As a native speaker of British English (or real-english to be obtuse) I would agree with both the posts of Vality and Gilles but would note, specifically in the run example, that the reference between little and short has been missed.
I would say "I went for a little run" or more likely I went for a "short run" as this is denoting either distance or time.
People can be 'short' denoting height e.g. "he was too short to ride the roller-coaster"; 'little' denoting age or frame i.e. a "little old lady" again, may be endearing; or 'small' e.g. "he was only small" again referring to frame, perhaps a little more 'frank' - i.e. more plain speaking than to refer to someone as 'little'.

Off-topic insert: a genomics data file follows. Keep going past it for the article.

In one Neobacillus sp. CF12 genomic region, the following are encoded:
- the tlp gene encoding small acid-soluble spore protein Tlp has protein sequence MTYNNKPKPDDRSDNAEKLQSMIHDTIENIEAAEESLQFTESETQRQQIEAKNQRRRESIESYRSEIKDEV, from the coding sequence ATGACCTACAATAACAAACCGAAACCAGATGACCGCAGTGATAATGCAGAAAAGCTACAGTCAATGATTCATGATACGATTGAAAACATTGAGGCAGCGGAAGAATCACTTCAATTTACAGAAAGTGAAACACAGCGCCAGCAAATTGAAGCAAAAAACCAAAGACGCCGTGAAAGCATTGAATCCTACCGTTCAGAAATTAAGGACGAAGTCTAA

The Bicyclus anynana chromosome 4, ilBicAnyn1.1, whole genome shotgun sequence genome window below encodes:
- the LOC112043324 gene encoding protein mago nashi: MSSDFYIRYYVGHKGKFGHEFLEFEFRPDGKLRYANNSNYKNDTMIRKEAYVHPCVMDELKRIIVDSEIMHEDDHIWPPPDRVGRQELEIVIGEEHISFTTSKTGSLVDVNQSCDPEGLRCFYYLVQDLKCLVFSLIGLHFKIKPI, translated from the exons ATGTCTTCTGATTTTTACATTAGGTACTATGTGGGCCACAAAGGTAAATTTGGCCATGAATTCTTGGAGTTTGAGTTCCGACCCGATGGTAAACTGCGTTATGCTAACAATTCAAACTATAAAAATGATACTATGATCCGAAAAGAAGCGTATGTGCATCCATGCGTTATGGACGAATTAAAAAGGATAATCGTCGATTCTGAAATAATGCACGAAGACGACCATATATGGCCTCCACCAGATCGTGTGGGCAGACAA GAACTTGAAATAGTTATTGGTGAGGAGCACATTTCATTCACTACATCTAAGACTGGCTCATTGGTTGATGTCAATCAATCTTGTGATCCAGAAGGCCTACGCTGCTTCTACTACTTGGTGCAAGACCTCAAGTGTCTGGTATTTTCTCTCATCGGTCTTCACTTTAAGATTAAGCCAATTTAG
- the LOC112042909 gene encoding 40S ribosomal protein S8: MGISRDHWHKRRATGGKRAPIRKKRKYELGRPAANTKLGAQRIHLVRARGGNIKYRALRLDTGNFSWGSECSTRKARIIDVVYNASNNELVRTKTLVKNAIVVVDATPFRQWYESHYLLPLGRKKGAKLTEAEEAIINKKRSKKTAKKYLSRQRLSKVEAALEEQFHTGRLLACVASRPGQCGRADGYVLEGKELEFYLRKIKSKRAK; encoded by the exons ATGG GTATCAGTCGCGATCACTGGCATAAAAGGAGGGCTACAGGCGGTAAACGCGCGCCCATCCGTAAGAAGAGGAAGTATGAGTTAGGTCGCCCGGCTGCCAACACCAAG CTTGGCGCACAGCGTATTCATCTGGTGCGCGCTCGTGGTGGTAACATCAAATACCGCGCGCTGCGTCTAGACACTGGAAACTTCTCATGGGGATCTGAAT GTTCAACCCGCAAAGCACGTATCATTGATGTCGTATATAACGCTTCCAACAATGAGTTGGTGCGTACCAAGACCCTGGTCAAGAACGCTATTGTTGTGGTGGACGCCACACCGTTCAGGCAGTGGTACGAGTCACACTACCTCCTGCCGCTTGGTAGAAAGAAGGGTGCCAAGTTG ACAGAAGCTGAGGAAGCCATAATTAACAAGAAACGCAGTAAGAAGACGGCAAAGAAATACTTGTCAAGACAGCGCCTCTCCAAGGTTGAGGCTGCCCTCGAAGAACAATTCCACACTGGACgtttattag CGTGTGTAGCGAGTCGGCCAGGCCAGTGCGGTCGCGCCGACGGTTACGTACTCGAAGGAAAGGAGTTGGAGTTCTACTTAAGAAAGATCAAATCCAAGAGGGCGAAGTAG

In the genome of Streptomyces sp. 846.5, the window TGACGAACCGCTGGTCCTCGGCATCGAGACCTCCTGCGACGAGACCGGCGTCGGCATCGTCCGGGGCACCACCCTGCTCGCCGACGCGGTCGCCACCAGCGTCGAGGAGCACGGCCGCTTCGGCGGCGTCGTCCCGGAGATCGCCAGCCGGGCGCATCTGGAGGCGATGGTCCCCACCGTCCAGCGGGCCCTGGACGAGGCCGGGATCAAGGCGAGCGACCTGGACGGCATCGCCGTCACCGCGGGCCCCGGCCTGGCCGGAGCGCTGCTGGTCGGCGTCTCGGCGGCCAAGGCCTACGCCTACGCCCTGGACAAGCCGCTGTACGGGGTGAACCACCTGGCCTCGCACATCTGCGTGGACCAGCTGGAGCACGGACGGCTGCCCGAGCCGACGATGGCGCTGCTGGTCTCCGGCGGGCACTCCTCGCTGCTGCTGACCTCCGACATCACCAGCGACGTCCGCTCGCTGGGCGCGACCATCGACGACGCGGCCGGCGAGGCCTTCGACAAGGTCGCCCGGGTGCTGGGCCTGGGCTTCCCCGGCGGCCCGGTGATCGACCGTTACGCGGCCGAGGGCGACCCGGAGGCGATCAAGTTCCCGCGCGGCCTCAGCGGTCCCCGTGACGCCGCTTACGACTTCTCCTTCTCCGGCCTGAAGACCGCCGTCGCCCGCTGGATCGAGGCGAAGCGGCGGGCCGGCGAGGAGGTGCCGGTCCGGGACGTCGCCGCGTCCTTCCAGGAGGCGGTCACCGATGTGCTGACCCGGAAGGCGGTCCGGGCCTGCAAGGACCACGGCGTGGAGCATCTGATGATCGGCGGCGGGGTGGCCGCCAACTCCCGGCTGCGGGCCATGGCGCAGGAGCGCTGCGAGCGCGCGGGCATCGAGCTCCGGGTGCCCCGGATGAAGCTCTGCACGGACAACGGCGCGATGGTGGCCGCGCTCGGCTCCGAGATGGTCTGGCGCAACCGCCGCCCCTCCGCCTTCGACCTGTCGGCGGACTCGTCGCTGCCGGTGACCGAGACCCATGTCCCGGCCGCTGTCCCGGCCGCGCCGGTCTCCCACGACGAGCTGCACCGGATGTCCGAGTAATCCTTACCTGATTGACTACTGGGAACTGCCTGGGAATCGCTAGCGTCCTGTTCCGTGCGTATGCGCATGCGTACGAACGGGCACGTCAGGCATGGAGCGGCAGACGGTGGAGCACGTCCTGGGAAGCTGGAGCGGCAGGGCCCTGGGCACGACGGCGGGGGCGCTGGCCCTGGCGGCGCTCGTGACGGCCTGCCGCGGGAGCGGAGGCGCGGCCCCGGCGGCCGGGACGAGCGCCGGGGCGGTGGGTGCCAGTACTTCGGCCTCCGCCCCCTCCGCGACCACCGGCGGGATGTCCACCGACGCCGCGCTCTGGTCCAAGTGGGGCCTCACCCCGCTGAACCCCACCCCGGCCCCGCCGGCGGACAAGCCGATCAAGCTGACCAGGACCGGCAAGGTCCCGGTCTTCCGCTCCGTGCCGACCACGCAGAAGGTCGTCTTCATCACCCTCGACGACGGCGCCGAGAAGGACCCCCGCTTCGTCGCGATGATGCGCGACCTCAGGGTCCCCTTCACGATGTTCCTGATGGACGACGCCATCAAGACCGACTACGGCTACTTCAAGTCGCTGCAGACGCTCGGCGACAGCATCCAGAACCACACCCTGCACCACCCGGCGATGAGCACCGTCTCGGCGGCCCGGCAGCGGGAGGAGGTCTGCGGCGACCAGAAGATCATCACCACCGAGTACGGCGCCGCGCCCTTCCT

The quote you mention refers to a child, thus the use of 'little' makes sense as a term of endearment.
edit: I would also add that in your example 'She's still very small' you've introduced a concept of time. If you said 'She's very small' that would be fine. It feels odd that you've added 'still' as this suggests that she should be something different. i.e. Are you expecting her to be bigger, taller or larger?
NOTE: I would have added this as a comment, but do not currently have the rep to post as such...